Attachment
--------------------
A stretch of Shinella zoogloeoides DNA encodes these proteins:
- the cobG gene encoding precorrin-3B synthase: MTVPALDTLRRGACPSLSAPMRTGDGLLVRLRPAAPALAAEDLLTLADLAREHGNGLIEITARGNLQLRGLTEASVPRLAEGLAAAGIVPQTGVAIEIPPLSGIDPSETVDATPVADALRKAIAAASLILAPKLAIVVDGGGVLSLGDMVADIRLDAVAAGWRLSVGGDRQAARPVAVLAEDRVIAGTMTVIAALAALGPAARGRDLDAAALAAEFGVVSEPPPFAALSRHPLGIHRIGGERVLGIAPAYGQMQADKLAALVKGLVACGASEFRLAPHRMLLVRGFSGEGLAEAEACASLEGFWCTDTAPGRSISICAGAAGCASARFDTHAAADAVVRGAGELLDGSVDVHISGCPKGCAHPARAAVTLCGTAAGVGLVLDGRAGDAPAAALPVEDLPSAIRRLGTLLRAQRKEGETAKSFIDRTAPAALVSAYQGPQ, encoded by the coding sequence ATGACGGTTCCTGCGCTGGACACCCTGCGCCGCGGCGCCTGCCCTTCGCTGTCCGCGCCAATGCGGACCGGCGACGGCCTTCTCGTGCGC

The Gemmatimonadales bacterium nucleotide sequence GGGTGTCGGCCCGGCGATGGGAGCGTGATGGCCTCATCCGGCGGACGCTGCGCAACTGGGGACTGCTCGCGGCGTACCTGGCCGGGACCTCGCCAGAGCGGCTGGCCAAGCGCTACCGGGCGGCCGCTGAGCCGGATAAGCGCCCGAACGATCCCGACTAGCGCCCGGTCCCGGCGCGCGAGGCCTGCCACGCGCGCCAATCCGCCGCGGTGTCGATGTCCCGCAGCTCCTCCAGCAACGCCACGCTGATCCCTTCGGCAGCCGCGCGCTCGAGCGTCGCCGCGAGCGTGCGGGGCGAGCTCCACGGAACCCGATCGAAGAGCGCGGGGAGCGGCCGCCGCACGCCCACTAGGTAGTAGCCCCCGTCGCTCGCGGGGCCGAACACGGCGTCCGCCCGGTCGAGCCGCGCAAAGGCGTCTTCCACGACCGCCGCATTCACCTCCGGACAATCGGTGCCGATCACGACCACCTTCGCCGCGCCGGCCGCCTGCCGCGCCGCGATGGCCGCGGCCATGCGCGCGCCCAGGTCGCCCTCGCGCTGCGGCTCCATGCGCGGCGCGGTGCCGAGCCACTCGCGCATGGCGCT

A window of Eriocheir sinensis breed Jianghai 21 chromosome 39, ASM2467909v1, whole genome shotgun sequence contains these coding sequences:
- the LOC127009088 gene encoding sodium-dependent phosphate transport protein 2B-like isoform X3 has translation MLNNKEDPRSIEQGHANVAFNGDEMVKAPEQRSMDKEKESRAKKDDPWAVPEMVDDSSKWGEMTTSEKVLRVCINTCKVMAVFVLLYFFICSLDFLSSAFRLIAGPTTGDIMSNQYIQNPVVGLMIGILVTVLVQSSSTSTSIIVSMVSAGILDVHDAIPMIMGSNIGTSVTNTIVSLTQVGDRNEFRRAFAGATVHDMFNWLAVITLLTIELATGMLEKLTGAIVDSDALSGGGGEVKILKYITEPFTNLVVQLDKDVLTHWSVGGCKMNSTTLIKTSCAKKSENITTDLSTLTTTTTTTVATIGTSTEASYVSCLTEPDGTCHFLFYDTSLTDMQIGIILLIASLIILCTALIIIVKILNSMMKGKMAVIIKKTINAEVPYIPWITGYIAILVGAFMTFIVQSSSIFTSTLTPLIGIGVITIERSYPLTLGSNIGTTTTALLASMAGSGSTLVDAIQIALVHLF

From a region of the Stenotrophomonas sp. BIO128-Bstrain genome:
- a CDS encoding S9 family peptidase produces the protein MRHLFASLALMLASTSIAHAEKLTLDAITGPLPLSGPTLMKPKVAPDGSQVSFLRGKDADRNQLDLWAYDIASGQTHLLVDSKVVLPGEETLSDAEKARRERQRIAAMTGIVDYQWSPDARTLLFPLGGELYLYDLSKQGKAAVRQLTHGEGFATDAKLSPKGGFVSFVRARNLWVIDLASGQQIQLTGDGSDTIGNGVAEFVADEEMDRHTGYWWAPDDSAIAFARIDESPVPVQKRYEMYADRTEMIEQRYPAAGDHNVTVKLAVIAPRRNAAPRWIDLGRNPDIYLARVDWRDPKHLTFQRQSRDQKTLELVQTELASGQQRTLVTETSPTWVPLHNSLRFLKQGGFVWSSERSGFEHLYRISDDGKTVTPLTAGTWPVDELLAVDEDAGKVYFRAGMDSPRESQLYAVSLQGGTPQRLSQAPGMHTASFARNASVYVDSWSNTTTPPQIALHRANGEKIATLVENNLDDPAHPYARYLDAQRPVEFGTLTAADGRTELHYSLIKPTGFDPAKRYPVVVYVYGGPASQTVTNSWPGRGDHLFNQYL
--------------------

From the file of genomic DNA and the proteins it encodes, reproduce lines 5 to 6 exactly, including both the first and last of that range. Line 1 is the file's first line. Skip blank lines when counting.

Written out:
- the LOC127009088 gene encoding sodium-dependent phosphate transport protein 2B-like isoform X3 has translation MLNNKEDPRSIEQGHANVAFNGDEMVKAPEQRSMDKEKESRAKKDDPWAVPEMVDDSSKWGEMTTSEKVLRVCINTCKVMAVFVLLYFFICSLDFLSSAFRLIAGPTTGDIMSNQYIQNPVVGLMIGILVTVLVQSSSTSTSIIVSMVSAGILDVHDAIPMIMGSNIGTSVTNTIVSLTQVGDRNEFRRAFAGATVHDMFNWLAVITLLTIELATGMLEKLTGAIVDSDALSGGGGEVKILKYITEPFTNLVVQLDKDVLTHWSVGGCKMNSTTLIKTSCAKKSENITTDLSTLTTTTTTTVATIGTSTEASYVSCLTEPDGTCHFLFYDTSLTDMQIGIILLIASLIILCTALIIIVKILNSMMKGKMAVIIKKTINAEVPYIPWITGYIAILVGAFMTFIVQSSSIFTSTLTPLIGIGVITIERSYPLTLGSNIGTTTTALLASMAGSGSTLVDAIQIALVHLF

From a region of the Stenotrophomonas sp. BIO128-Bstrain genome: